Common names: Synonym, Purple Cockle, common corncockle, purple, Corn Rose, Corn Pink, Corn-of-the-field
Indications: Restores pranic energy (life breath) to ease tired, depleted, worn-out conditions due to overwork or lack of play and rest.
This plant is an energetic giver.....
Corncockle aids in the absorption of prana or the sacred life giving breath that imparts spirit into matter. It is an alien introduced from Europe and considered a weed by farmers as it grows in meadows, along road sides, and into crops. It is five-petaled, with five linear sepals that extend from the petals
like small swords in five directions. Its color ranges from light pink to deep magenta. The center of the flower is colored a high vibratory white.
This plant is an energetic giver that helps to breathe new life into soil that has been overworked and drained of its natural vitality. It chooses to grow in disturbed areas to revitalize Nature’s womb with high frequency giving. This pranic energy allows the etheric body of the soil to be rejuvenated by the spiritual life-giving forces of creative energy.
This flower essence is a gift to those who have lost their inherent vitality and joy to overwork and prolonged struggle. Life on the physical plane can take its toll as responsibility becomes a burden and sacred rejuvenation, rest, prayer, and play are not honored. Like the commercially grown cornfield that continues to produce year after year a lifeless harvest fed on petrochemicals, unhonored, leaving the soil bereft of energy or life, you will find your body and spirit depleted by continuous unending production.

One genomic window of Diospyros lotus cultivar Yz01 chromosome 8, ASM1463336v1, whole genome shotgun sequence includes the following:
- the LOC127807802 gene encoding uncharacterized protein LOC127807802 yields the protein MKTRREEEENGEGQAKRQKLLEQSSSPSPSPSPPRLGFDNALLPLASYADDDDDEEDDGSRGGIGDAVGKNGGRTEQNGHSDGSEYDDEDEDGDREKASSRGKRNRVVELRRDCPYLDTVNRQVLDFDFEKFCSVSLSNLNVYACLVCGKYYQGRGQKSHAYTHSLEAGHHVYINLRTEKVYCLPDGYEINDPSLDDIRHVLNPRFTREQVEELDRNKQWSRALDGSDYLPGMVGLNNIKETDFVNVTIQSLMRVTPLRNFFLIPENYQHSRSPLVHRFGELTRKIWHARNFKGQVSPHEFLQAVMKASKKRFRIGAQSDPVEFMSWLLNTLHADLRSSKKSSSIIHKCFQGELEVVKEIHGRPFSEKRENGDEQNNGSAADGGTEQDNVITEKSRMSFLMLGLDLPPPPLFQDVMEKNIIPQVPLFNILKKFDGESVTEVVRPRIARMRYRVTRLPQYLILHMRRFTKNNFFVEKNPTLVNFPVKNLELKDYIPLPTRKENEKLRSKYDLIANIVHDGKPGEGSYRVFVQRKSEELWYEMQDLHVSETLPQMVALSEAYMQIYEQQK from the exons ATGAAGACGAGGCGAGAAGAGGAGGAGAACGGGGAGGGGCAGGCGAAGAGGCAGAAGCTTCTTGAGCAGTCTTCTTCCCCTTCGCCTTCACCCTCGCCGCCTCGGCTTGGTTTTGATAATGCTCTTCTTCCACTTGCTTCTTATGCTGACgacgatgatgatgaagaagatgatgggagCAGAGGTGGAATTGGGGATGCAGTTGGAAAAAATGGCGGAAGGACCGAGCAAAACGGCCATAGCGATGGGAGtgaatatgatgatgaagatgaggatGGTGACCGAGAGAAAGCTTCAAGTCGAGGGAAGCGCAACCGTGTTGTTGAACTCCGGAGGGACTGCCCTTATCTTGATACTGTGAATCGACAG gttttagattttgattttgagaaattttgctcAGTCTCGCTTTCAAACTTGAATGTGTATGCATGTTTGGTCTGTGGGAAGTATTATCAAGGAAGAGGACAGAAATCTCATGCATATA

Corncockle essence is a defender of the spirit. It helps you reclaim a space for rest and nurturance in your busy days. It is a giver that oxygenates your aura with life force inviting you to breathe in a slower and stronger manner receiving the pranic breath in all of your bodies and restoring joy and pleasure.
Probably introduced to the U.S. with imported European wheat, Corncockle goes by many names in Europe.
It is ‘Puck Needles’ in Sussex, England, ‘Crown of the Field’ in Somerset, England,
and ‘Popple’ in Scotland, a name dating from the Middle Ages.
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